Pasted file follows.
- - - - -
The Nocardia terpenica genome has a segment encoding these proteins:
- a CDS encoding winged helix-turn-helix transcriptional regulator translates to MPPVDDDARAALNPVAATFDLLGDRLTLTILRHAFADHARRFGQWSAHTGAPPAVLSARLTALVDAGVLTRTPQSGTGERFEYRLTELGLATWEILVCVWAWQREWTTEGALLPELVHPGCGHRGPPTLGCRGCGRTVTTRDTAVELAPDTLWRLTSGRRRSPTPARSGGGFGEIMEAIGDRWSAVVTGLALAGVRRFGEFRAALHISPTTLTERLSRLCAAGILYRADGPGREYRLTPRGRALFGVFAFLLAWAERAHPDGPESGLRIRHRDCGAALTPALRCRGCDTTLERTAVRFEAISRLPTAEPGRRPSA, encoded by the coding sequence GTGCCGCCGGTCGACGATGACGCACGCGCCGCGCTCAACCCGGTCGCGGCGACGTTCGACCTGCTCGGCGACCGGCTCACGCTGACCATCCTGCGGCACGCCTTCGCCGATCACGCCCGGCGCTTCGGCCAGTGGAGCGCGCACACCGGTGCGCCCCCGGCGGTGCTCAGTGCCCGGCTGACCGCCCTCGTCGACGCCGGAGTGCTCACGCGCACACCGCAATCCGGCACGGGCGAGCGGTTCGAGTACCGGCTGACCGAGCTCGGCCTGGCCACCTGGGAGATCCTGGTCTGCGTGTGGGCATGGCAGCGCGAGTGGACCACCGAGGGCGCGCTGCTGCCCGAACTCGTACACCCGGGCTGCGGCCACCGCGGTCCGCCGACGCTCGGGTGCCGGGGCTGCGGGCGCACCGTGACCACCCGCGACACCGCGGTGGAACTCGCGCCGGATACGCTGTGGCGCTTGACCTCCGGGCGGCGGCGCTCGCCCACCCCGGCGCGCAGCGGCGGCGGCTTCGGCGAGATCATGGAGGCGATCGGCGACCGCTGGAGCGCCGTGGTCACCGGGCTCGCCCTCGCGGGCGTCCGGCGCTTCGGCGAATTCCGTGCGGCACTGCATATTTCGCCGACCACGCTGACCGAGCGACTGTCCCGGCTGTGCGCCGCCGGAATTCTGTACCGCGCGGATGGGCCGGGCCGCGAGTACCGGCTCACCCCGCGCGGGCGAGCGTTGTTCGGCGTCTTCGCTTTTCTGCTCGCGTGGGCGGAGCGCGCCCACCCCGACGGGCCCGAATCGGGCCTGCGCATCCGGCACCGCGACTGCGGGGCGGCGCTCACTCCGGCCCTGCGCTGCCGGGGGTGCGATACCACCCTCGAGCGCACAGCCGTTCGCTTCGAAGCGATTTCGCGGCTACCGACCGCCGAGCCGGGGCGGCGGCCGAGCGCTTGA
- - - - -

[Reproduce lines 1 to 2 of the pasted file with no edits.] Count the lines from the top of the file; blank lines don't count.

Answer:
The Nocardia terpenica genome has a segment encoding these proteins:
- a CDS encoding winged helix-turn-helix transcriptional regulator translates to MPPVDDDARAALNPVAATFDLLGDRLTLTILRHAFADHARRFGQWSAHTGAPPAVLSARLTALVDAGVLTRTPQSGTGERFEYRLTELGLATWEILVCVWAWQREWTTEGALLPELVHPGCGHRGPPTLGCRGCGRTVTTRDTAVELAPDTLWRLTSGRRRSPTPARSGGGFGEIMEAIGDRWSAVVTGLALAGVRRFGEFRAALHISPTTLTERLSRLCAAGILYRADGPGREYRLTPRGRALFGVFAFLLAWAERAHPDGPESGLRIRHRDCGAALTPALRCRGCDTTLERTAVRFEAISRLPTAEPGRRPSA, encoded by the coding sequence GTGCCGCCGGTCGACGATGACGCACGCGCCGCGCTCAACCCGGTCGCGGCGACGTTCGACCTGCTCGGCGACCGGCTCACGCTGACCATCCTGCGGCACGCCTTCGCCGATCACGCCCGGCGCTTCGGCCAGTGGAGCGCGCACACCGGTGCGCCCCCGGCGGTGCTCAGTGCCCGGCTGACCGCCCTCGTCGACGCCGGAGTGCTCACGCGCACACCGCAATCCGGCACGGGCGAGCGGTTCGAGTACCGGCTGACCGAGCTCGGCCTGGCCACCTGGGAGATCCTGGTCTGCGTGTGGGCATGGCAGCGCGAGTGGACCACCGAGGGCGCGCTGCTGCCCGAACTCGTACACCCGGGCTGCGGCCACCGCGGTCCGCCGACGCTCGGGTGCCGGGGCTGCGGGCGCACCGTGACCACCCGCGACACCGCGGTGGAACTCGCGCCGGATACGCTGTGGCGCTTGACCTCCGGGCGGCGGCGCTCGCCCACCCCGGCGCGCAGCGGCGGCGGCTTCGGCGAGATCATGGAGGCGATCGGCGACCGCTGGAGCGCCGTGGTCACCGGGCTCGCCCTCGCGGGCGTCCGGCGCTTCGGCGAATTCCGTGCGGCACTGCATATTTCGCCGACCACGCTGACCGAGCGACTGTCCCGGCTGTGCGCCGCCGGAATTCTGTACCGCGCGGATGGGCCGGGCCGCGAGTACCGGCTCACCCCGCGCGGGCGAGCGTTGTTCGGCGTCTTCGCTTTTCTGCTCGCGTGGGCGGAGCGCGCCCACCCCGACGGGCCCGAATCGGGCCTGCGCATCCGGCACCGCGACTGCGGGGCGGCGCTCACTCCGGCCCTGCGCTGCCGGGGGTGCGATACCACCCTCGAGCGCACAGCCGTTCGCTTCGAAGCGATTTCGCGGCTACCGACCGCCGAGCCGGGGCGGCGGCCGAGCGCTTGA